After I reviewed the book, Creative Strength Training, I got connected to Jane Dunnewold. She was kind enough to answer some questions I had. Jane is an amazing person. Interesting, too. The winner of the drawing is at the end of this post.
Quinn: This book looks to me like it was written from a lot of experience and need for creative strength training. What made you want to write this book?
Jane: I knew in my gut that strategies I’d taught myself – to face down all the issues I talk about in the book – Work. I’ve been as depressed, and itchy uncomfortable with my own fears about production level and talent/ ability – as anyone could be. I’ve suffered my share of failures – including marriages and a bankruptcy.
I’m self taught, so I’ve been rudely dismissed by “real” artists – particularly by former bosses in the art school where I worked for ten years. But the rebel in me kept getting up and going at it again, because I didn’t see any other choice. My mantra was basically, “Oh yeah? I’ll show You.” Being hard wired that way taught me a lot about what it actually takes to be an Artist. And then I realized the same strategies Creative Strength Training embodies are what make for a satisfying life in a general way.
When I got over myself and started looking clearly at the people in my classes, I realized I could teach color, surface design and textiles, but building creative stamina was the most important thing I had to share. So I recalculated – and began talking about it. Four online classes later, it was clear my strategies had energy. I consider it a gift to have worked with Tonia Jenny, my editor, to make the book a reality.
Quinn: Each year, you teach a number of retreats. What do you like about teaching?
Jane: I was originally going to go into the ministry, and then I was going to become a psychologist. What I love about teaching is that when I set an atmosphere that is safe and accepting, and then allow the workshop to be organic (in the sense that I have a plan, but it’s a fluid one) participants settle into being “themselves.” There aren’t any elephants in the room.
I often start by asking how many in the group are first born. It’s amazing how many people who study with me are first born. So I talk about birth order and we laugh about bossy first born children, and then we talk about the peacemakers – the middle children. Then we talk about the “babies.” It’s light hearted and everyone laughs, but my underlying message is that we all have a right to be there, and we’re going to talk about crazy life issues as much as we talk about color or screen printing. It’s an open topic, “let’s get real” setting and people are hungry for this sort of creative reality.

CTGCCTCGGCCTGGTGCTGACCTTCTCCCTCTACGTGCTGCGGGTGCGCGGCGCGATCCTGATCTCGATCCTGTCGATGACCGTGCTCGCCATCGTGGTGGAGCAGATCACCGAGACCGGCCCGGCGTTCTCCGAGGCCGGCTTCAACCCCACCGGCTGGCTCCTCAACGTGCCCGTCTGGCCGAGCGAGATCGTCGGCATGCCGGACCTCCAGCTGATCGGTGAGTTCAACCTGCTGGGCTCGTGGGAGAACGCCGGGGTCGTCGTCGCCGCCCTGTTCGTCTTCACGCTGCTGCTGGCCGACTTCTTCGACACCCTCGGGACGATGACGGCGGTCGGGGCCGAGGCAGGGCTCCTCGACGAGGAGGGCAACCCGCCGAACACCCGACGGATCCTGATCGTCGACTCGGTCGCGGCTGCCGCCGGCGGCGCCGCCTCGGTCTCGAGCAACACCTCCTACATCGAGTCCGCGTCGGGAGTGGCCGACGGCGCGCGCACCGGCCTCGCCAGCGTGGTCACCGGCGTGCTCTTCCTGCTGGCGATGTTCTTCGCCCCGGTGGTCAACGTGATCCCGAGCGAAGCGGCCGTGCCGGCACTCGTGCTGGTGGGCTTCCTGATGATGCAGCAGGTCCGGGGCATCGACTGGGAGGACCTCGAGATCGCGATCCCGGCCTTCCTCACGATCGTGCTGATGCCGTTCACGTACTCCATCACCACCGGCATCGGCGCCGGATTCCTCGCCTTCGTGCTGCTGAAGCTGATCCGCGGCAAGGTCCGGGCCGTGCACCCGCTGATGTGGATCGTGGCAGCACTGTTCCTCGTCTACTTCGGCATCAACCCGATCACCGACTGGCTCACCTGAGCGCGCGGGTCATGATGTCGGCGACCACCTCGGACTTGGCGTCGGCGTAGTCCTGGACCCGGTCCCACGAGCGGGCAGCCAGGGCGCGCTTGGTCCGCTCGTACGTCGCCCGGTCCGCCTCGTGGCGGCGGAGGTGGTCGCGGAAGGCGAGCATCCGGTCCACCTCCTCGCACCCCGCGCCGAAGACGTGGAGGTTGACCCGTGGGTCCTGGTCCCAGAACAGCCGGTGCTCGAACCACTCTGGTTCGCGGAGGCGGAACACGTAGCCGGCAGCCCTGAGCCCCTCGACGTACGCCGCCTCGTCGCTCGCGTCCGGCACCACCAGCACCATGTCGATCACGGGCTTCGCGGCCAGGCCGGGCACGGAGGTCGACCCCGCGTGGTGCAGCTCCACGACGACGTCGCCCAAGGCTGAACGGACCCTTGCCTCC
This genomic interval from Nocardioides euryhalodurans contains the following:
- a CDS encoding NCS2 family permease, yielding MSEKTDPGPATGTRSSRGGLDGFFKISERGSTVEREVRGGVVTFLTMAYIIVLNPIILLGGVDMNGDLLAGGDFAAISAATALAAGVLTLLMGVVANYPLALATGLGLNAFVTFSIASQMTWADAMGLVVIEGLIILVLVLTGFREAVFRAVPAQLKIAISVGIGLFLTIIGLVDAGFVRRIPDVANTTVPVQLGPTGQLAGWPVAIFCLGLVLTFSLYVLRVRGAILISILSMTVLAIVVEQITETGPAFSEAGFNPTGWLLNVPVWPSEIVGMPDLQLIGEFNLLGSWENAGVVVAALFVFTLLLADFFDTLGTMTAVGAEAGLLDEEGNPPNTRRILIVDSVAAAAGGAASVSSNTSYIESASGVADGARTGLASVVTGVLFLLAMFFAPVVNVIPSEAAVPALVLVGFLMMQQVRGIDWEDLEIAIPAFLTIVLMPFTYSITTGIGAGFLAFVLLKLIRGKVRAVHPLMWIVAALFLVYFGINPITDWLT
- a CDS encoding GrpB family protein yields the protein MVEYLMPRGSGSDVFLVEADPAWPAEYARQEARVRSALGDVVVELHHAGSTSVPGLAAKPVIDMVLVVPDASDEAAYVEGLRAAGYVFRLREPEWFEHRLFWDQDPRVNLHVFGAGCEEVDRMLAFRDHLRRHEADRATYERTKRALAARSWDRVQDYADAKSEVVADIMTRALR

Quinn: What’s the last creative retreat you attended, and what did you learn from attending? (This doesn’t have to be a technique.
Jane: I haven’t taken a class or a workshop anywhere in 20 years. I guess it’s the “no shoes for the shoemaker’s kids” kind of thing. I’m always working. However, I DO spend considerable time studying the many thought-provoking teachings of Caroline Myss. Her writing on archetypes, the aligning of Christian, Judaic and Eastern Mysticism, and the possibility of sacred contracts, for example. My favorite “retreat” is to spend a weekend cloistered at home, or with my good friend in Asheville NC – listening to audio recordings, writing, and talking about the ideas and principles Myss proposes. I find it energizing and have generated more than one series of my own, based on concepts I’ve learned from her.
Quinn: What is magical about fiber—your chosen medium?
Jane: Well, of course it’s the color and texture and tactility of fiber. But more importantly, it’s the connection to generations of women who found much of their expression of creativity in manipulations of cloth. Clothing, quilts etc.Other avenues weren’t necessarily open to them.
So they were guerrilla artists behind the scenes. I love the idea of that. The Rebel in me secretly thinks, “we don’t need no stinking’ painting. we got cloth!” Might sound nasty, but it’s true!
Congratulations to Mary at StickWithMary.com! She’s the winner of the book. My thanks to all of you who participated. Jane is all smiles, too!